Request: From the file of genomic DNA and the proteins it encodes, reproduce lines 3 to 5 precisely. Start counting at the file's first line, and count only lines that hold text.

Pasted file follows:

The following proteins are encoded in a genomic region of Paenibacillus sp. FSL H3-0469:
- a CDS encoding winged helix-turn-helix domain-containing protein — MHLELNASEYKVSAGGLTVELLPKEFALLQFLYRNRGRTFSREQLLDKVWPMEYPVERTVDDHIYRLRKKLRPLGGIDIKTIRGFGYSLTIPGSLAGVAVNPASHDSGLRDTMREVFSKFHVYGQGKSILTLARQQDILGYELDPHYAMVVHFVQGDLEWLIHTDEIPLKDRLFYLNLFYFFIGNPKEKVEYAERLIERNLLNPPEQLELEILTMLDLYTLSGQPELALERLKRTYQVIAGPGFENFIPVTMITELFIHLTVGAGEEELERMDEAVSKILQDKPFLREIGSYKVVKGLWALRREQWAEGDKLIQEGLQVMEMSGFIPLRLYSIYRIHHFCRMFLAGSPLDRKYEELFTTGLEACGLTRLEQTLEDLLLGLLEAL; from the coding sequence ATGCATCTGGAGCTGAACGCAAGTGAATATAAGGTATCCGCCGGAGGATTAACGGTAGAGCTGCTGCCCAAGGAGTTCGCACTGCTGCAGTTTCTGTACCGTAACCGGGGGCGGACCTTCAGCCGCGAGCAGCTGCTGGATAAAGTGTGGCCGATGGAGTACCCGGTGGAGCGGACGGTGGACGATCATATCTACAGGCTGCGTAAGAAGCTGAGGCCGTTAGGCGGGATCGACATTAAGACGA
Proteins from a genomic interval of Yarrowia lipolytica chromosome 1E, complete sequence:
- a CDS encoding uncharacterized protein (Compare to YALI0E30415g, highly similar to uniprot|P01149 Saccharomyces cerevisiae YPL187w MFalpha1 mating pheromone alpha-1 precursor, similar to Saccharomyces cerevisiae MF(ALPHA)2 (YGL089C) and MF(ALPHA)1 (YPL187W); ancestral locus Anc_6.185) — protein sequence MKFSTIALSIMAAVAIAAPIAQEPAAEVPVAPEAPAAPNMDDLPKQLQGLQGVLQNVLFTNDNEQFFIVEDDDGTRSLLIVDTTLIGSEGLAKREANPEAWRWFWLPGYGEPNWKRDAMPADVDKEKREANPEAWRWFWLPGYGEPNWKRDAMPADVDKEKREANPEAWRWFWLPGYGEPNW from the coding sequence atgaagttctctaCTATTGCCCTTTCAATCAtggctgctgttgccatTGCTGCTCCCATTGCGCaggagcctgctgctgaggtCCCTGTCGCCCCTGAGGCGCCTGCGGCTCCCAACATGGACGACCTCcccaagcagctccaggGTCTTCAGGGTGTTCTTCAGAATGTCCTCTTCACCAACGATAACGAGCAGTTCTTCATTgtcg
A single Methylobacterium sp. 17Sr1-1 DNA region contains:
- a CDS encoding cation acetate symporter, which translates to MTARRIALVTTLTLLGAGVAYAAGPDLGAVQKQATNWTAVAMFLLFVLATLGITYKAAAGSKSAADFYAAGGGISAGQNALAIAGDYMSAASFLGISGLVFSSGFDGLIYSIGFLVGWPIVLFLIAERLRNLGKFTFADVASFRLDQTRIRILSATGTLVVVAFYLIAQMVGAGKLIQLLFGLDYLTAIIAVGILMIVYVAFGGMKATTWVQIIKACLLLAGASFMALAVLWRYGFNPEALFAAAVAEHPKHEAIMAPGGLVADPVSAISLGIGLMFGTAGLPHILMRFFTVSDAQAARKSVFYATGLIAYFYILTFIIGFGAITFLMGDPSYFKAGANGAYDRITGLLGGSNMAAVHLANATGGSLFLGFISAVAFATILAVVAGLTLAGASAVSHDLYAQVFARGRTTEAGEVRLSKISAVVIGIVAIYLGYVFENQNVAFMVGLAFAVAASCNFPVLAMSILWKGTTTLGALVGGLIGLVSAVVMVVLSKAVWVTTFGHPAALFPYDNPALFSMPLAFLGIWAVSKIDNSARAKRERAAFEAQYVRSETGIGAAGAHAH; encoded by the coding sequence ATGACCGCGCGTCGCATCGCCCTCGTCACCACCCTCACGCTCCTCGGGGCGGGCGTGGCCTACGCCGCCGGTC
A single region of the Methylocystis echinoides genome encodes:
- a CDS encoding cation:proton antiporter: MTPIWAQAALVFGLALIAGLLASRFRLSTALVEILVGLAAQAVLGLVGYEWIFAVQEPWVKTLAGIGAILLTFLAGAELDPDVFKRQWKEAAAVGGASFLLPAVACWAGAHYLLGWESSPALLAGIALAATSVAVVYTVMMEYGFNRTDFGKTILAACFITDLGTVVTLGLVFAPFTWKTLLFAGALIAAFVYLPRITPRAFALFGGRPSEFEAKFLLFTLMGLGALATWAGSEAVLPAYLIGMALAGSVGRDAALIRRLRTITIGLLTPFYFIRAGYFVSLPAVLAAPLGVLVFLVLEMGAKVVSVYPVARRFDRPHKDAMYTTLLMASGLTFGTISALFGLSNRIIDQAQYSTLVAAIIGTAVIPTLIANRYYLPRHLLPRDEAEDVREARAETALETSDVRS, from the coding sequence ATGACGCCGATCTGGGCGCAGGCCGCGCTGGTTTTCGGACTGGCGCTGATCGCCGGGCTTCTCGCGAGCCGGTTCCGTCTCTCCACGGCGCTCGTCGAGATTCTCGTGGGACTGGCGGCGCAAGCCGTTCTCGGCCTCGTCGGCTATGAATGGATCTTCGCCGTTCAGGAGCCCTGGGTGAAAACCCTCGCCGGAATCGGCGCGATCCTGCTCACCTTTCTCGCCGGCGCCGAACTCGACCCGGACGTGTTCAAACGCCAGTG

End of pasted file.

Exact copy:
Proteins from a genomic interval of Yarrowia lipolytica chromosome 1E, complete sequence:
- a CDS encoding uncharacterized protein (Compare to YALI0E30415g, highly similar to uniprot|P01149 Saccharomyces cerevisiae YPL187w MFalpha1 mating pheromone alpha-1 precursor, similar to Saccharomyces cerevisiae MF(ALPHA)2 (YGL089C) and MF(ALPHA)1 (YPL187W); ancestral locus Anc_6.185) — protein sequence MKFSTIALSIMAAVAIAAPIAQEPAAEVPVAPEAPAAPNMDDLPKQLQGLQGVLQNVLFTNDNEQFFIVEDDDGTRSLLIVDTTLIGSEGLAKREANPEAWRWFWLPGYGEPNWKRDAMPADVDKEKREANPEAWRWFWLPGYGEPNWKRDAMPADVDKEKREANPEAWRWFWLPGYGEPNW from the coding sequence atgaagttctctaCTATTGCCCTTTCAATCAtggctgctgttgccatTGCTGCTCCCATTGCGCaggagcctgctgctgaggtCCCTGTCGCCCCTGAGGCGCCTGCGGCTCCCAACATGGACGACCTCcccaagcagctccaggGTCTTCAGGGTGTTCTTCAGAATGTCCTCTTCACCAACGATAACGAGCAGTTCTTCATTgtcg
A single Methylobacterium sp. 17Sr1-1 DNA region contains: